Future procurement – where to put the money?

Israeli defence forces are trying to define the contents of the new five-year procurement plan and the Israeli air force (IAF) will no doubt get the larger slice of the cake many want a piece of.

One of the issues the generals face is an IAF request for another 20 Lockheed Martin F-3s.

The dilemma is not new but as weapon systems become much more expensive, we try to solve it – is the weapon system we buy today the answer to the threat in the field in the coming years of its use?

The Israeli government has decided to buy 20 Lockheed Martin F-35s.

With a price tag of more than US $2.75 billion, one could expect the aforementioned dilemma was evaluated and solved. The thing is, this did not happen.

The Israeli government has approved the deal with almost no debate. The IAF has been spoiled over the years and gets what it wants without real opposition. Any attempt to oppose the deal was brushed aside in minutes.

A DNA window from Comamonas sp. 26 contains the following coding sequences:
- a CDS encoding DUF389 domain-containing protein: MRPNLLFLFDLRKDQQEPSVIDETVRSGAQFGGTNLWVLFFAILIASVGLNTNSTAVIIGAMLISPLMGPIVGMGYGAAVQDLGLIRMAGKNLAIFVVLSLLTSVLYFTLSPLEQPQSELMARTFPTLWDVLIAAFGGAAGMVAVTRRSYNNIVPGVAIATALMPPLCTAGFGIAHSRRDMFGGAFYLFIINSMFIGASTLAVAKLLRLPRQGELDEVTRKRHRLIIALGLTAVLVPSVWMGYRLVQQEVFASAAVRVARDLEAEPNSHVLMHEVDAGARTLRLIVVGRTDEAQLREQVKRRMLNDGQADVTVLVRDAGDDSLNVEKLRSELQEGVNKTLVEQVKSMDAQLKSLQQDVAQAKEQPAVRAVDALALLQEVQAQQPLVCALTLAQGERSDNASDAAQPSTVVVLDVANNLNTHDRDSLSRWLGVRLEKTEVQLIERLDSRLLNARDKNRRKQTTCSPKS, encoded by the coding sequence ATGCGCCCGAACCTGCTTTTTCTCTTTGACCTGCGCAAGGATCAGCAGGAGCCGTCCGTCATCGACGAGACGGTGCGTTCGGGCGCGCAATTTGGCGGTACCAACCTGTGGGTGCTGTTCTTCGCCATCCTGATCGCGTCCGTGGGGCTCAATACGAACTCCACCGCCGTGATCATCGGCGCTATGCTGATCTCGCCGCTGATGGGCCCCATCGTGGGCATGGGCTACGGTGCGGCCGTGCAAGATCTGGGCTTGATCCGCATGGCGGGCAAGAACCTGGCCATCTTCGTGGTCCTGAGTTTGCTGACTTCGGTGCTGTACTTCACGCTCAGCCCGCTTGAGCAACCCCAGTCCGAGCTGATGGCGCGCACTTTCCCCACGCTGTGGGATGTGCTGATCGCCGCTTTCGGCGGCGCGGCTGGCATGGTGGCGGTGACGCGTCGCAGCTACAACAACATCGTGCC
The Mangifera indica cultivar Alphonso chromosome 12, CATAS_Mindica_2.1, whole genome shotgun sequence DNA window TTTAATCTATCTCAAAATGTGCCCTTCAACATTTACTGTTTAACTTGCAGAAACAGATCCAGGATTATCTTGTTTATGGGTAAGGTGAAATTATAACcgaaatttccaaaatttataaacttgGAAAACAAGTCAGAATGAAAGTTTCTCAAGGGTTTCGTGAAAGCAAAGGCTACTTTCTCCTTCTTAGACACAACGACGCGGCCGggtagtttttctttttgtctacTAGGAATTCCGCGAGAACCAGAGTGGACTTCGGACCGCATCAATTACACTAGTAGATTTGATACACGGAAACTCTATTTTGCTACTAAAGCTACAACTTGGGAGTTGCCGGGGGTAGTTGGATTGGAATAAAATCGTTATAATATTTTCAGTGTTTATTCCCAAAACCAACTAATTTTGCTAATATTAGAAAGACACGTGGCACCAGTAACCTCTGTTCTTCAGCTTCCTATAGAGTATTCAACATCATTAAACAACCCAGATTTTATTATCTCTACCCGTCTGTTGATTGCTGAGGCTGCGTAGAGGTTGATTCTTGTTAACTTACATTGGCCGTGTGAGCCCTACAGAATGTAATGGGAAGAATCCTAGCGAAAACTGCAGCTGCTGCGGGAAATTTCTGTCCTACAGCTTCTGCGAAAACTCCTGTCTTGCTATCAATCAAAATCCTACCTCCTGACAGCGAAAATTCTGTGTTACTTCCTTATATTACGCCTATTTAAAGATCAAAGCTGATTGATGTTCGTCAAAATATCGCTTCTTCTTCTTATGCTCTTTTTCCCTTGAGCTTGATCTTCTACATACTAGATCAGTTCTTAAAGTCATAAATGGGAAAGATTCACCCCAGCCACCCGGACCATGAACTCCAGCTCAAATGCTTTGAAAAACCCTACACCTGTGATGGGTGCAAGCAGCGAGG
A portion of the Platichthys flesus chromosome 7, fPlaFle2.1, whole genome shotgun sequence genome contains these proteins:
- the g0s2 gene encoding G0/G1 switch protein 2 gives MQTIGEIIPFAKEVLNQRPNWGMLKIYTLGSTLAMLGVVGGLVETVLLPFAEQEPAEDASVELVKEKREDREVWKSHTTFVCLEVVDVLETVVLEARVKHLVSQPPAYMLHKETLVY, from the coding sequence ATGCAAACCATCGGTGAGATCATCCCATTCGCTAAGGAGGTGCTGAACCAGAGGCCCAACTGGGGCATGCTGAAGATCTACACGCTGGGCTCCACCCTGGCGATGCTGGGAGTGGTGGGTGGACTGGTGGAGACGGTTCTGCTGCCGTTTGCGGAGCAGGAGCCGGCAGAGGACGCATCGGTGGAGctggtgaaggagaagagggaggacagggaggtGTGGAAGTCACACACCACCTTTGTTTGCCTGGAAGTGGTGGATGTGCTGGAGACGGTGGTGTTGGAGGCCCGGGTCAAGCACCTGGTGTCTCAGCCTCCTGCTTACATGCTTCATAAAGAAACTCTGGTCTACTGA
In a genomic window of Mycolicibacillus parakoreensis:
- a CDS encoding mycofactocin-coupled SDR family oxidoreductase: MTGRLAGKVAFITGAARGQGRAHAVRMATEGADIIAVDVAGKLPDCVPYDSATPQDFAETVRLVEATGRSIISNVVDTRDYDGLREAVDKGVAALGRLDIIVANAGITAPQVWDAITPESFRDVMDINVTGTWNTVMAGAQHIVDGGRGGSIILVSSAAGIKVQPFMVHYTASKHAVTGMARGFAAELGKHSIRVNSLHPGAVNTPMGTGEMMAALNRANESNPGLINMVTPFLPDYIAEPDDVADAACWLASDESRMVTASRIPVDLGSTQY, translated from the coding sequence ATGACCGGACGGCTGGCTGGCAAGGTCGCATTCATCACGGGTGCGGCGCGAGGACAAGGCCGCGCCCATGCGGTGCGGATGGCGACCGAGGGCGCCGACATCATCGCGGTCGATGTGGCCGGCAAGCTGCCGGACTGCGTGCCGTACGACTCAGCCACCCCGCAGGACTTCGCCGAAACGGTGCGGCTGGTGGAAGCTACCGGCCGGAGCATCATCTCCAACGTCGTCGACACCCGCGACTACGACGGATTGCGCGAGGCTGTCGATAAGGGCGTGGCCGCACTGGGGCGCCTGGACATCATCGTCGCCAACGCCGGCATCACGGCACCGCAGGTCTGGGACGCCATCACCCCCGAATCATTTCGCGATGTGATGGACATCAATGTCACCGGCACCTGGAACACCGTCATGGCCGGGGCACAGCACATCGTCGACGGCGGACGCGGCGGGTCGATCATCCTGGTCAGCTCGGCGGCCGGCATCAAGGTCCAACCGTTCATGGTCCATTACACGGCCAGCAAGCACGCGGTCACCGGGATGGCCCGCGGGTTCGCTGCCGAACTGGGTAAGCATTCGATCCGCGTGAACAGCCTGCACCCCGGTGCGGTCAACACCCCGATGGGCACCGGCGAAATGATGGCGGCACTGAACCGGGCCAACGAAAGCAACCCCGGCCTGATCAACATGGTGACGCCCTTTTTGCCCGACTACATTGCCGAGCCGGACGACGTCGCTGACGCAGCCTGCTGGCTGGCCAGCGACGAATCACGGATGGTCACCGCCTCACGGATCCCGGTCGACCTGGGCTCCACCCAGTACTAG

However, the dilemma is again on the table, with outcome unknown. This does not make the dilemma less crucial. Is there a way to decide the future need of an armed force in a region such as the Middle East, based only on the wish of the commanders to always have the most expensive “toys” in the store?

Can the Israeli defence ministry really know what the operational need will be in 2016, when the F-35 deliveries begin?

As each F-35 carries a price tag of about $137 million, the questions should always be: is it worth the price, is there an alternative, and can thinking “outside the box” be a substitute?

I’m not trying to supply answers, but a real debate should begin.


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